They tend to be names that few have ever heard of, places like Bassum, Helsa, Nittendorf-Etterzhausen or Nortorf. But periodically such small towns in Germany find their way into the headlines due to a peculiar characteristic they share: They are, or were until recently, on the list of communities that never withdrew honorary citizenship from Adolf Hitler once the Third Reich came crashing down in 1945.
Now, a new town has recently become the focus of unwanted attention as a result of its antiquated honorary citizenship rolls. Goslar, the hometown of Social Democratic Party head Sigmar Gabriel, is currently planning to finally revoke the honor it bestowed on the Führer back in the 1930s.
But should it? Gabriel, surprisingly, thinks the answer to that question should be no. In comments made recently, the center-left political leader said: "It is an attempt to whitewash something that can't be whitewashed," he said. He added that he used to be in favor of removing Hitler from the honorary rolls, but that his views have changed. "Today, I think it is almost wrong to do that."
Gabriel's comments reflect a surprising lack of consensus among German towns when it comes to dealing with the discovery that Honorary Citizen Adolf Hitler is still on the books. A total of around 4,000 German cities, towns and communities honored Hitler during the 12 years of Nazi rule. Most, however, removed his name immediately after Nazi Germany collapsed.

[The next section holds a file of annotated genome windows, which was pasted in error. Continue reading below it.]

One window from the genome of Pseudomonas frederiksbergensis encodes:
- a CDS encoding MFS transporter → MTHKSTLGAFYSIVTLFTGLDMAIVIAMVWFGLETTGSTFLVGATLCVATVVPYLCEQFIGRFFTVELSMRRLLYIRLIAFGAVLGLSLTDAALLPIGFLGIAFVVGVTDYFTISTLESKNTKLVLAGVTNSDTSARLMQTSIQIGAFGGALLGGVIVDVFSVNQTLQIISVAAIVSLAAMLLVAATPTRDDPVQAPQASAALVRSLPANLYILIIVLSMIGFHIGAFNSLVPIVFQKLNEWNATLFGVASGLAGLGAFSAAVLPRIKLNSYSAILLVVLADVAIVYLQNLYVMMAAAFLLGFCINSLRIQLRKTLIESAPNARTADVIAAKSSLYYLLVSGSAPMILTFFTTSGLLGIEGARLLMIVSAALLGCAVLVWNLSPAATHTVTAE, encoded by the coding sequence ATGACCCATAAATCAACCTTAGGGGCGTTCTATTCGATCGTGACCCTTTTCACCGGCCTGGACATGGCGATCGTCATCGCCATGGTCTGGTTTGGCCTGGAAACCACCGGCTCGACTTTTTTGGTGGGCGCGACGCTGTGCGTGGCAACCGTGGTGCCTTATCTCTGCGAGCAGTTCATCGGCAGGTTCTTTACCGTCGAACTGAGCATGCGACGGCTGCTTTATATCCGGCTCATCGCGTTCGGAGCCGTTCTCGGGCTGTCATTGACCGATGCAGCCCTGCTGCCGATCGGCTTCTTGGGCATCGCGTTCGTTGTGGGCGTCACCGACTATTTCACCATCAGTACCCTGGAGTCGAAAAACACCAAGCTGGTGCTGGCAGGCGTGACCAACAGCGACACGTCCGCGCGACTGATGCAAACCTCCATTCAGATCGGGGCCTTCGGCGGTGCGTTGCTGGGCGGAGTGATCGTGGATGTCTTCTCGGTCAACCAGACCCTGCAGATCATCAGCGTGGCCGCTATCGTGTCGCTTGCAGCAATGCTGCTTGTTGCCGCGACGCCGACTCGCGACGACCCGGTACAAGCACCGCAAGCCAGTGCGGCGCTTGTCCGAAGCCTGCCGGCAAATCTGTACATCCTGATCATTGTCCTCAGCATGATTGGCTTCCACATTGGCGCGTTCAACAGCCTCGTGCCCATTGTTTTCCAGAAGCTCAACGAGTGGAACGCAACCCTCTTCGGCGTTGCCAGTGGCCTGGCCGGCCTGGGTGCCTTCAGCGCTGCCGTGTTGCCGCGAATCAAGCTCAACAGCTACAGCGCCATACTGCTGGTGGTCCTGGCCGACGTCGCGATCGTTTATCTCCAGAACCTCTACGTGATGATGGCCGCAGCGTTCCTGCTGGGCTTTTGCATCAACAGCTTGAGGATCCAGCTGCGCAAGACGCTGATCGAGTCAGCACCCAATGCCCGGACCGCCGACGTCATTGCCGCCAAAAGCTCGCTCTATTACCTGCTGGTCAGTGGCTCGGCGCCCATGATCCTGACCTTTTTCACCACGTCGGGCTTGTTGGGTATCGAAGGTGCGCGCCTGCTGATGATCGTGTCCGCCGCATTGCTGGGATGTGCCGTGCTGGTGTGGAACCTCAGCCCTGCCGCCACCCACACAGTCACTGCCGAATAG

'Reflects the Times'
But not all. In March, for example, a historian in the town of Helsa, not far from Frankfurt, learned that the honor for Hitler had never been revoked. The municipal government acted quickly, and by April, his name had been removed.
Other towns, though, have elected to keep the Führer on the books. Lanskroun, for example, a once-German town that is now located in the Czech Republic chose not to revoke honorary citizenship for Hitler in 2007 with the mayor saying at the time: "It simply reflects the times back then." In 2008, the Bavarian town of Nittendorf-Etterzhausen likewise declined to remove the Nazi leader, though the justification smacked more of denial than nuance. The mayor at the time, Max Knott, said simply he couldn't send Hitler a letter informing him of the revocation, implying that without such a step, the Führer would have to remain on the honorary citizen list.
This week, yet another town has begun wrestling with its Hitler-hailing past. Bassum, located just south of Bremen, made Hitler and Reich President Paul von Hindenburg honorary citizens in 1933. According to the certificate, which was quoted in the local newspaper Kreis Zeitung on Tuesday, the news was delivered to the leaders by courier.
"The completed honorary citizenship certificate was brought to the Reich capital and handed personally to Reich President von Hindenburg and Reich Chancellor Adolf Hitler by National Socialist and SS member Alfred Meyer-Apitz from Bassum, a proficient sportsman, in a five-day and three-hour foot march." The document notes that Meyer-Apitz trudged 85 kilometers per day in his zeal.
How Bassum will choose to address the issue remains to be seen. Goslar, for its part, plans to take up the question in September. It is considered likely that Hitler's name will be stricken from the rolls.